Proper pressure management during surgery plays an important role in the safety and comfort of the patient. About one-fourth of Healthcare-Associated Infection pressure sores originate in the Operating Room (OR).1 Pressure management is especially important when treating elderly patients or patients with chronic illness, impaired sensation or mobility. Not adequately providing proper pressure management during a surgical procedure can increase the risk of pressure injuries such as tissue damage, pressure ulcers, and impaired blood flow. Common areas where improper pressure management may cause a greater risk of patient injury include skin and bony prominences over the elbow, sacrum, scapulae, coccyx and heels.2 Key factors in ensuring proper patient pressure management in the OR may include proper patient positioning and the use of surgical table accessories such as Tabletop Pads and Surfaces and Gel Patient Positioners.
Many variables may go into solutions for patient pressure management during surgery. These include but are not limited to risk assessments such as Braden Risk, length of procedure, position requirements, diabetes, cancer, obesity, hypotension, and anaerobic metabolism/sepsis.
Some common risks associated with poor pressure management are:
Learn more about Pressure Ulcer Staging and Prevention Guide
Managing the risk of a patient developing pressure ulcers during or following a procedure involves assessing the patient’s risk level and ensuring proper patient positioning before, during, and after the procedure.
A pressure ulcer risk assessment facilitates clinical decision-making and selective targeting of preventive interventions and helps to identify patients who are more likely to develop pressure ulcers as well as components of risk.5 One tool used in the assessment of risk for pressure ulcers is the Braden Scale. The Braden Scale for Predicting Pressure Sore Risk helps with the early identification of patients who may be at risk for forming pressure injuries. The scale includes six sub-scales measuring sensory perception, skin moisture, activity, mobility, friction and shear, and nutritional status.6 Total score ranges from six to 23, and a lower Braden score indicates a higher level of risk for pressure ulcer development.5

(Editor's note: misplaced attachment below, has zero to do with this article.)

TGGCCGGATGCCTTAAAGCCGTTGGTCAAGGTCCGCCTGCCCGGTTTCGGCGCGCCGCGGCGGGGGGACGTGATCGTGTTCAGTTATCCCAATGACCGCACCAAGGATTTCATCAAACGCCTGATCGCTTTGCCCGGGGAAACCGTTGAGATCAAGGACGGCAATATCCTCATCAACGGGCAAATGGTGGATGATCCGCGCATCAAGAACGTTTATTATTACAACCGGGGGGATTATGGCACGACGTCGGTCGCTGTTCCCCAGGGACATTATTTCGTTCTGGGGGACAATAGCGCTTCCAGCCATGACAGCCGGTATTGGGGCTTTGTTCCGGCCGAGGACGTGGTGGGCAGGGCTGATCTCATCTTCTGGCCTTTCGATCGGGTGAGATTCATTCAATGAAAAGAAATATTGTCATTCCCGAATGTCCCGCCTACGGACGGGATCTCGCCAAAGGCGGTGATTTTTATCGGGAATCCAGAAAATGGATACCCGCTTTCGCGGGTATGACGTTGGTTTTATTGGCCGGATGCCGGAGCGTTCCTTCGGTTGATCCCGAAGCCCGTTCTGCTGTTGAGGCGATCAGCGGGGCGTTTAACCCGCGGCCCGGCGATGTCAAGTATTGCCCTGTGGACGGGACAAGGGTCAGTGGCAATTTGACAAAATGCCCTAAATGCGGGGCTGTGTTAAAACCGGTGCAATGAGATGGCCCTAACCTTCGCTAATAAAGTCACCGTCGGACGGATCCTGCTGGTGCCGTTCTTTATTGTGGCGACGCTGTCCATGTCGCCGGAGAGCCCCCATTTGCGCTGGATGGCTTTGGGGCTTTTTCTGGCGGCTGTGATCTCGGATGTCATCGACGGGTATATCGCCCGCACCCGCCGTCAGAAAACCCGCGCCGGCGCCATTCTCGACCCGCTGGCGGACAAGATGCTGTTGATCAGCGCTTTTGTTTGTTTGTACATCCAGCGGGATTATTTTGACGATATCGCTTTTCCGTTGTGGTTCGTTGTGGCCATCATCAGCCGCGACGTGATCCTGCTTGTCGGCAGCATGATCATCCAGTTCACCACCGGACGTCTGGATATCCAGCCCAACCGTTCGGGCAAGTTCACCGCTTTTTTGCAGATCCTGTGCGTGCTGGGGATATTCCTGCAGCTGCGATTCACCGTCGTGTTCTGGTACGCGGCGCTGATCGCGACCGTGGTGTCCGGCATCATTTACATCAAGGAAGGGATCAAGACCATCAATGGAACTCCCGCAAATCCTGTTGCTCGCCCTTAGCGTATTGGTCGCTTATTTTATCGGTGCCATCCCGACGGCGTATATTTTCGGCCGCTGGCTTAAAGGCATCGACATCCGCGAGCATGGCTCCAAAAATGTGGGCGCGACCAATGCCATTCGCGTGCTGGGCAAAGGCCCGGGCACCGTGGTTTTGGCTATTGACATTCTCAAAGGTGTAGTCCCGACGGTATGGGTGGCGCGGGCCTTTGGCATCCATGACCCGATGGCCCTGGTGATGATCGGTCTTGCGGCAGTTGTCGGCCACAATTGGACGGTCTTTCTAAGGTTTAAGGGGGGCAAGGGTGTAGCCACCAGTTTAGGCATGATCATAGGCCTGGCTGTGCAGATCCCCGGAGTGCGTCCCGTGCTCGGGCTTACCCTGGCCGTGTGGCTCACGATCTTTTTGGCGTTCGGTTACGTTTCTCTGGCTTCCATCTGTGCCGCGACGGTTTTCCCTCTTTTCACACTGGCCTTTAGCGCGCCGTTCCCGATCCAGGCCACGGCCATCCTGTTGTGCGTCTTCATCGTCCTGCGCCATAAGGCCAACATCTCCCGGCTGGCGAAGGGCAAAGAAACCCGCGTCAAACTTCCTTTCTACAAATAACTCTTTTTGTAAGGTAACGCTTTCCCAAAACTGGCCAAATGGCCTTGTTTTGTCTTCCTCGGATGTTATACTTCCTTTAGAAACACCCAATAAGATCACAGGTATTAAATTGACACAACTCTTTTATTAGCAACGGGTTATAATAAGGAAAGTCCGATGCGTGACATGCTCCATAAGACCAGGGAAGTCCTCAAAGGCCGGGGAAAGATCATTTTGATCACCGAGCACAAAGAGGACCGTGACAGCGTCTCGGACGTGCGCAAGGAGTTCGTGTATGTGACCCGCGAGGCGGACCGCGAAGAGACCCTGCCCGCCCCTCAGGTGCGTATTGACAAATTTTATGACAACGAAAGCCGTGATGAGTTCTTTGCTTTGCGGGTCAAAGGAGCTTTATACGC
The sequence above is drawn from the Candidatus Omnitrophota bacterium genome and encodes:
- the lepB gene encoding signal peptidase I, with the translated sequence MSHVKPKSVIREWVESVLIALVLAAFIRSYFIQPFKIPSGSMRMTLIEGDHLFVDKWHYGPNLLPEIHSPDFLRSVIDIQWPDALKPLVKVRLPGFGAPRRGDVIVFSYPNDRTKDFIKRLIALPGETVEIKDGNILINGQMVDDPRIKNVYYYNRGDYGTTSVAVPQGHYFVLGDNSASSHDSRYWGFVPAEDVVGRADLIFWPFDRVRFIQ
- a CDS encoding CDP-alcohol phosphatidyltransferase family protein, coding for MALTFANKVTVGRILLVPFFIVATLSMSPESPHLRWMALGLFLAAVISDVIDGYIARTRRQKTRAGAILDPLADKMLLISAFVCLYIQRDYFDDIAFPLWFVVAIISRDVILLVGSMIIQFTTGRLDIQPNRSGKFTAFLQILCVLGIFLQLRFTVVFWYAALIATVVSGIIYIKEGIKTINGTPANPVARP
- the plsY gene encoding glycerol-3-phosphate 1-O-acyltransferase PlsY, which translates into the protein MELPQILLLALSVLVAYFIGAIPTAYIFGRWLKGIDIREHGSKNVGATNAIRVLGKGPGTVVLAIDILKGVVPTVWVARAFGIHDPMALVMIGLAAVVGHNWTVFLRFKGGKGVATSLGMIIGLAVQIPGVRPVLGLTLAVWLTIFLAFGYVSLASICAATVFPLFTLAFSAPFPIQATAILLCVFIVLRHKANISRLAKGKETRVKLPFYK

Proper patient positioning helps to maintain the patient’s airway, perfusion, and prevent nerve damage and musculoskeletal injuries.
It also plays an important role in maintaining neutral, natural patient alignment while providing access and exposure to the surgical site.
Surgical table accessories should be used to facilitate proper patient posturing on the operating table. The proper use of surgical table accessories such as a tabletop pad or arm support can limit the risk of pressure injuries by ensuring that pressure is not concentrated on one point of the body.
Typical pressure management products work by distributing tissue pressure as broadly as possible over the most surface area, thereby reducing the peak pressures to an acceptable level. Dabir Surface System uses alternating air pressure to allow blood to flow (perfuse) back into the tissues on the deflated channel. Clinical studies have shown positive results that tissue perfusing is a better technology than pressure management. Learn more about Dabir technology
Tabletop pads provide support and assist with posturing, but more importantly, help protect your patients from injury. Many tabletop pads for surgical tables offer features that help provide protection against tissue damage from pressure, friction, and shear.
Gel positioners are used in supplement with tabletop pads for promotion of proper patient positioning on the surgical table and help provide stability and pressure management.
Arm supports provide proper posturing for the patient's arm(s) appropriate for the patient and procedure.
Leg supports provide proper posturing of the lower extremities during a surgical procedure.
1 Lewicki, Mion, et al, 1997
2 Guideline for positioning the patient. (2017). AORN Journal, 105 (4), P8-P10. doi:10.1016/s0001-2092(17)30237-5
3 Am Fam Physician. 2008 Nov 15;78(10):1186-1194.
4 Walton-Geer PS. Prevention of pressure ulcers in the surgical patient. AORN J 2009;89:538–548; quiz 549–51